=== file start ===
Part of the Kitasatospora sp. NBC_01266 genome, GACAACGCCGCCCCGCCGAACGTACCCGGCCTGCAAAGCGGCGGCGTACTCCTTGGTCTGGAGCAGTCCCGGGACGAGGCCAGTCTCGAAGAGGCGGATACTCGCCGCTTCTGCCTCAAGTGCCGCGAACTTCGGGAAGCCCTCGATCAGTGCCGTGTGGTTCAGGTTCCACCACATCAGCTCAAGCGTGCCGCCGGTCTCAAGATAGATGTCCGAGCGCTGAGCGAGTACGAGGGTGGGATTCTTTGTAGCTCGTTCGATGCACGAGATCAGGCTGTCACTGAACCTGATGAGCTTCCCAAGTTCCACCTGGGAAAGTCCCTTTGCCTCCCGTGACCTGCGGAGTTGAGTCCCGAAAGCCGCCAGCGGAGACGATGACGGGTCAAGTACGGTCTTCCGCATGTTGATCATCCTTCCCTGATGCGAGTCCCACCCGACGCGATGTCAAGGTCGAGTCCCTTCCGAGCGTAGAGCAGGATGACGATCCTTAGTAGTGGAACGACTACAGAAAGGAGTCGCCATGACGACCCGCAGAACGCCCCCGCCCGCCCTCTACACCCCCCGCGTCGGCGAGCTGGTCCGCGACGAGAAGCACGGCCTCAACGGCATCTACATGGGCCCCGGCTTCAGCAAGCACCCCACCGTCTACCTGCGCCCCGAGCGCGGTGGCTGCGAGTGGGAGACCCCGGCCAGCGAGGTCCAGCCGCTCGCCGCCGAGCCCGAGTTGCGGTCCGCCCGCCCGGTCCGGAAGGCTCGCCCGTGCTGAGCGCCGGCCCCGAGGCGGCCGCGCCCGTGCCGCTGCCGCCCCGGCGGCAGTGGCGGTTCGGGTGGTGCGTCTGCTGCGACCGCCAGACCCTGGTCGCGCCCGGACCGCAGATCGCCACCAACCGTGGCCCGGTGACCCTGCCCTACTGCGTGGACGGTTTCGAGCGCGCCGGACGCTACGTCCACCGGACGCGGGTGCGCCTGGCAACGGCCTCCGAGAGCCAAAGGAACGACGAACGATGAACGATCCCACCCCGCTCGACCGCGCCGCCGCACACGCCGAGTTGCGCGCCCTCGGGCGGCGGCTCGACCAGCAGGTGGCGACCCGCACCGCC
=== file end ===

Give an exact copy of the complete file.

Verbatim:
Part of the Kitasatospora sp. NBC_01266 genome, GACAACGCCGCCCCGCCGAACGTACCCGGCCTGCAAAGCGGCGGCGTACTCCTTGGTCTGGAGCAGTCCCGGGACGAGGCCAGTCTCGAAGAGGCGGATACTCGCCGCTTCTGCCTCAAGTGCCGCGAACTTCGGGAAGCCCTCGATCAGTGCCGTGTGGTTCAGGTTCCACCACATCAGCTCAAGCGTGCCGCCGGTCTCAAGATAGATGTCCGAGCGCTGAGCGAGTACGAGGGTGGGATTCTTTGTAGCTCGTTCGATGCACGAGATCAGGCTGTCACTGAACCTGATGAGCTTCCCAAGTTCCACCTGGGAAAGTCCCTTTGCCTCCCGTGACCTGCGGAGTTGAGTCCCGAAAGCCGCCAGCGGAGACGATGACGGGTCAAGTACGGTCTTCCGCATGTTGATCATCCTTCCCTGATGCGAGTCCCACCCGACGCGATGTCAAGGTCGAGTCCCTTCCGAGCGTAGAGCAGGATGACGATCCTTAGTAGTGGAACGACTACAGAAAGGAGTCGCCATGACGACCCGCAGAACGCCCCCGCCCGCCCTCTACACCCCCCGCGTCGGCGAGCTGGTCCGCGACGAGAAGCACGGCCTCAACGGCATCTACATGGGCCCCGGCTTCAGCAAGCACCCCACCGTCTACCTGCGCCCCGAGCGCGGTGGCTGCGAGTGGGAGACCCCGGCCAGCGAGGTCCAGCCGCTCGCCGCCGAGCCCGAGTTGCGGTCCGCCCGCCCGGTCCGGAAGGCTCGCCCGTGCTGAGCGCCGGCCCCGAGGCGGCCGCGCCCGTGCCGCTGCCGCCCCGGCGGCAGTGGCGGTTCGGGTGGTGCGTCTGCTGCGACCGCCAGACCCTGGTCGCGCCCGGACCGCAGATCGCCACCAACCGTGGCCCGGTGACCCTGCCCTACTGCGTGGACGGTTTCGAGCGCGCCGGACGCTACGTCCACCGGACGCGGGTGCGCCTGGCAACGGCCTCCGAGAGCCAAAGGAACGACGAACGATGAACGATCCCACCCCGCTCGACCGCGCCGCCGCACACGCCGAGTTGCGCGCCCTCGGGCGGCGGCTCGACCAGCAGGTGGCGACCCGCACCGCC